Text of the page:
Hillary Clinton is back. Six months after her defeat, Clinton has waded into the middle of our postelection battles more quickly and more bluntly than any other losing candidate in modern times.
She has accused President Trump of pursuing what appears to be "a commitment to hurt so many people." She called House Republicans' healthcare bill "shameful." She proclaimed herself "part of the resistance." She's traveling the country giving speeches. She's reportedly organizing a new political action committee to raise money for Democratic causes. And she's writing a book to explain her side of the 2016 presidential campaign. She says she doesn't expect to run for president again. But she has been careful not to rule it out.
Clinton's impulse to get back into the fight is understandable. Democratic politics has been the cause of her life, and she's surely entitled to work through her grief over the campaign. If her book turns out to be a candid self-examination of what went wrong — a big if, based on her self-protective previous memoirs — that could be healthy for her party.
But by moving so fast and so visibly, and by keeping the door open to another presidential campaign, Clinton risks harming not only her own image, but the anti-Trump resistance she wants to help.
Start with her interview last week with Christiane Amanpour of CNN. Asked to explain her loss to Trump, Clinton said she took "absolute personal responsibility" — but then listed all the external spoilers she faced: FBI Director James B. Comey, Russia, WikiLeaks, the media and misogyny.
Although those items certainly belong on the list, she left out the missteps of her own campaign. "Jim Comey didn't tell her not to campaign in Wisconsin," noted David Axelrod, who helped Barack Obama defeat her in 2008.
And Clinton reminded everyone that she didn't do as badly as it looks. "I did win more than 3 million votes than my opponent," she said.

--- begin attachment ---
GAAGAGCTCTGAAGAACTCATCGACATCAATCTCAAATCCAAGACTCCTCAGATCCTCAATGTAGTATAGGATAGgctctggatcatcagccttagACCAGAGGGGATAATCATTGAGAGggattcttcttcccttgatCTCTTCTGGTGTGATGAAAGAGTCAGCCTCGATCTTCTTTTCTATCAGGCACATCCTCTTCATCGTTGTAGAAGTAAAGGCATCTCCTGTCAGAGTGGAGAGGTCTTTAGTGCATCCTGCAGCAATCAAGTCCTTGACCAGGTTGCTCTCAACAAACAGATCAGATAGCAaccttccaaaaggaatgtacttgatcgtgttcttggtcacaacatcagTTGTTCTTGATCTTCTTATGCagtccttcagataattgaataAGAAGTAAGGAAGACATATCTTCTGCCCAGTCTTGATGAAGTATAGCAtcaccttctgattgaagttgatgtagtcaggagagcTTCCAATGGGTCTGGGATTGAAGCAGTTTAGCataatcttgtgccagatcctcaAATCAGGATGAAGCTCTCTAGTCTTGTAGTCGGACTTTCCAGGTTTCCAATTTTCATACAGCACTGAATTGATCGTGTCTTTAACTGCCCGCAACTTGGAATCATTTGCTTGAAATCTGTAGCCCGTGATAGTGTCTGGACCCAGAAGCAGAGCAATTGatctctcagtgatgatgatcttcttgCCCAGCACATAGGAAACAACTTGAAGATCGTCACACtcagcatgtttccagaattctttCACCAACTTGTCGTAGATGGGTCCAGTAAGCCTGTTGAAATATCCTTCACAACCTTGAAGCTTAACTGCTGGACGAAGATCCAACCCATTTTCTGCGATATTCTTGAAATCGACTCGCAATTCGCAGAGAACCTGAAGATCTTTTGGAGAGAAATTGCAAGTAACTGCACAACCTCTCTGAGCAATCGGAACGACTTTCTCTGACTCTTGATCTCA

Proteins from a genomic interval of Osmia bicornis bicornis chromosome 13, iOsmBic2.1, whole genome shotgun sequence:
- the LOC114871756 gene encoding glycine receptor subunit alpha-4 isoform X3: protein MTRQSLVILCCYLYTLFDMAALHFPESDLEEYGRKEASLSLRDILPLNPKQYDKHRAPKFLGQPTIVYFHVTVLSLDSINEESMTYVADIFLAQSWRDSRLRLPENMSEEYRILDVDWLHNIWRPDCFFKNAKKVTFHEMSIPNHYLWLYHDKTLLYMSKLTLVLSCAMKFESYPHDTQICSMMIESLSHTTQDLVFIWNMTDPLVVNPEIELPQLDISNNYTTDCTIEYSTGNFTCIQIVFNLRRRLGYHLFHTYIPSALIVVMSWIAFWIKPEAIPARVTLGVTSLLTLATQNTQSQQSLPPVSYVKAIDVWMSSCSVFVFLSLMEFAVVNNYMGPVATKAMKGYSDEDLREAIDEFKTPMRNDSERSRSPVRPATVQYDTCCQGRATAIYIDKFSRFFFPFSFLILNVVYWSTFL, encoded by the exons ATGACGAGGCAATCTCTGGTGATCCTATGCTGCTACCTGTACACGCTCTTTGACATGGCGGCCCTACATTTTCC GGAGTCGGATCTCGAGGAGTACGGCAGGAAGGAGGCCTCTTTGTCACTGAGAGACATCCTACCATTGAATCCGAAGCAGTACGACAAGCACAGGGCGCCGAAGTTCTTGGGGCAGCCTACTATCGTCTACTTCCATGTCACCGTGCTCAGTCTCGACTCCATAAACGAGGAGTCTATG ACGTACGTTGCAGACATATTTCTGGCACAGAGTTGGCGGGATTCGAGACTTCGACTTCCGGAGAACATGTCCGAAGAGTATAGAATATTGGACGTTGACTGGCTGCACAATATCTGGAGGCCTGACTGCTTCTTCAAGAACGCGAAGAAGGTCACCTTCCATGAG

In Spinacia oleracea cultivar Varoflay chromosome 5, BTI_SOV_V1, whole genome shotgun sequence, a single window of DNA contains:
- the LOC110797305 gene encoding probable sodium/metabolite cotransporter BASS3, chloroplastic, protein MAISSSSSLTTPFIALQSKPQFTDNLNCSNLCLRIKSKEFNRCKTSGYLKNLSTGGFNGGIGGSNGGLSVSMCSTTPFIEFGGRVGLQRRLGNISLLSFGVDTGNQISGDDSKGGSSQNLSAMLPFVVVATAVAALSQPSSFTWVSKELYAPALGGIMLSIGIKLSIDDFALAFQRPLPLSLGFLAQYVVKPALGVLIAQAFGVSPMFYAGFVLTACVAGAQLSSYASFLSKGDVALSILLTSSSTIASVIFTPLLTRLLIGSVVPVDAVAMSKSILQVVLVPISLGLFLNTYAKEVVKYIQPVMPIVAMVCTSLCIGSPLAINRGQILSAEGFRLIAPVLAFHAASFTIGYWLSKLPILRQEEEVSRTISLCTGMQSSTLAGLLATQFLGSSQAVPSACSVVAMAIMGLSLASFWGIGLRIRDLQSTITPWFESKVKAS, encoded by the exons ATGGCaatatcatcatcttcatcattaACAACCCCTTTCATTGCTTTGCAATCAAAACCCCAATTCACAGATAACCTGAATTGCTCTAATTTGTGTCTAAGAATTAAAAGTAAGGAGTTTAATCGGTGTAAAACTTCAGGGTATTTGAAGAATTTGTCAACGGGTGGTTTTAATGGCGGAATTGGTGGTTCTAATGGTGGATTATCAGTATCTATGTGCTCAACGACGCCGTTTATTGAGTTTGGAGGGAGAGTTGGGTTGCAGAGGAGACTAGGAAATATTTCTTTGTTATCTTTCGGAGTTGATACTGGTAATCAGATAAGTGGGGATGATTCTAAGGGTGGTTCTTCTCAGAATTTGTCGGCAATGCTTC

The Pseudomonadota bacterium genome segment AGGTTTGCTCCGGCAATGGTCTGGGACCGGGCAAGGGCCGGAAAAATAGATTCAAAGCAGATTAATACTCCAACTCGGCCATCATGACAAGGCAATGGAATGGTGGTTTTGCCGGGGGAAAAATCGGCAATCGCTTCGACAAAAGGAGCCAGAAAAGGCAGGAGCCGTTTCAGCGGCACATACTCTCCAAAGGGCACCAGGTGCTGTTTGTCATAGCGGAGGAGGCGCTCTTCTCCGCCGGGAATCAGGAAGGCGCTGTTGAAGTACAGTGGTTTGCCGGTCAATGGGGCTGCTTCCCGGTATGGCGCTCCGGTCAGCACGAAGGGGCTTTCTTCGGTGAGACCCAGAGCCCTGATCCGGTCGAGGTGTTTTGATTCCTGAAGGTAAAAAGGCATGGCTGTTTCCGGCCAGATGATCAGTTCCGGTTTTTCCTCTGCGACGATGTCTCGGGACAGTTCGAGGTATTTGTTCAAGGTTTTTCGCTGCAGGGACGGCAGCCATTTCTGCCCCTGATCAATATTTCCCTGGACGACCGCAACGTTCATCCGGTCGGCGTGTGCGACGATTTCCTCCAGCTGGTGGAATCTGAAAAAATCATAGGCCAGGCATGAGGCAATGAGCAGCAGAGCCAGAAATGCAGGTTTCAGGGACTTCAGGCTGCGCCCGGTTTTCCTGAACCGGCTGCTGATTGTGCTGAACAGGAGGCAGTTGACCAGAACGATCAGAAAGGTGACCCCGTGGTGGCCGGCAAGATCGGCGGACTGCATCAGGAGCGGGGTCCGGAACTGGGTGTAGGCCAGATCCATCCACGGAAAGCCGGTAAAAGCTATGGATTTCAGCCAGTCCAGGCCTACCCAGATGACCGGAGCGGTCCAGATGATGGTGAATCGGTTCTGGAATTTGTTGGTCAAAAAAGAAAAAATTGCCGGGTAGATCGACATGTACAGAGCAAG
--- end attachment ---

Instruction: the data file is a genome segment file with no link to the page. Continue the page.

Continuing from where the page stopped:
Meanwhile, she said she doesn't mind getting into Twitter wars with the president. "Fine," she said. "Better than [him] interfering in foreign affairs," Clinton said of the prospect Trump would tweet about her. "If he wants to tweet about me then I'm happy to be the diversion."
Not a great strategy. I suspect Trump would like nothing better than endless verbal battles with Clinton, to remind his voters of the candidate they voted against instead of the ever-more-apparent flaws of the president they voted for.
Indeed, Trump took the bait after Clinton's interview.
"Comey was the best thing that ever happened to Hillary Clinton in that he gave her a free pass for many bad deeds!" he tweeted. "The phony Trump/Russia story was an excuse used by the Democrats as justification for losing the election. Perhaps Trump just ran a great campaign?"
As for the new Clinton political action committee, "Onward Together," it's unlikely to convince Bernie Sanders voters that the party is devoted to campaign finance reform.
Other Democrats aren't sure they need Hillary Clinton's help to raise campaign money in the age of Trump. Jon Ossoff, the House candidate in suburban Atlanta, has raised millions without her.
The new super PAC, if that's what it is, would put the Clintons in the role of kingmakers, using money to help candidates they favor. And it will look suspiciously like a framework in the making for Hillary's still-not-ruled-out 2020 campaign.
So about that campaign, in case she's thinking about it: bad idea.
It's possible that Clinton doesn't really want to run again — that she's simply trying to bolster her brand and maintain her influence. She knows she'll get far more media attention — for her book, her speeches, and anything else she chooses to say — if she keeps the possibility of a presidential run alive.
But there's no reason to believe a third Hillary Clinton campaign would be easier or more successful than her first two. Rank-and-file Democrats aren't clamoring for her to run. A Harvard-Harris Poll in March found the former candidate in fifth place with support from only 8% (ouch!) of her own party's voters — after Bernie Sanders, Michelle Obama and Elizabeth Warren. The top choice, tellingly, was "someone new," at 45%. Clinton's presence in the center of any stage, moreover, could make it harder for talented young Democrats to rise to the top.
Hillary Clinton has more than earned her right to be a major voice in American politics. She's smart and forceful on a raft of issues, from working-class job creation to foreign policy. But she's not great at running a presidential campaign. She's tried twice, in races where she began as the presumptive front-runner, and lost both times. That's enough.
Maybe it's time she moved on to higher pursuits. Jimmy Carter lost a presidential election in 1980, Al Gore in 2000. They devoted themselves to causes they believed in: international peacemaking for Carter, climate change for Gore. Both won Nobel Peace Prizes. That wouldn't be a bad legacy — even for someone who hoped to shatter a glass ceiling.
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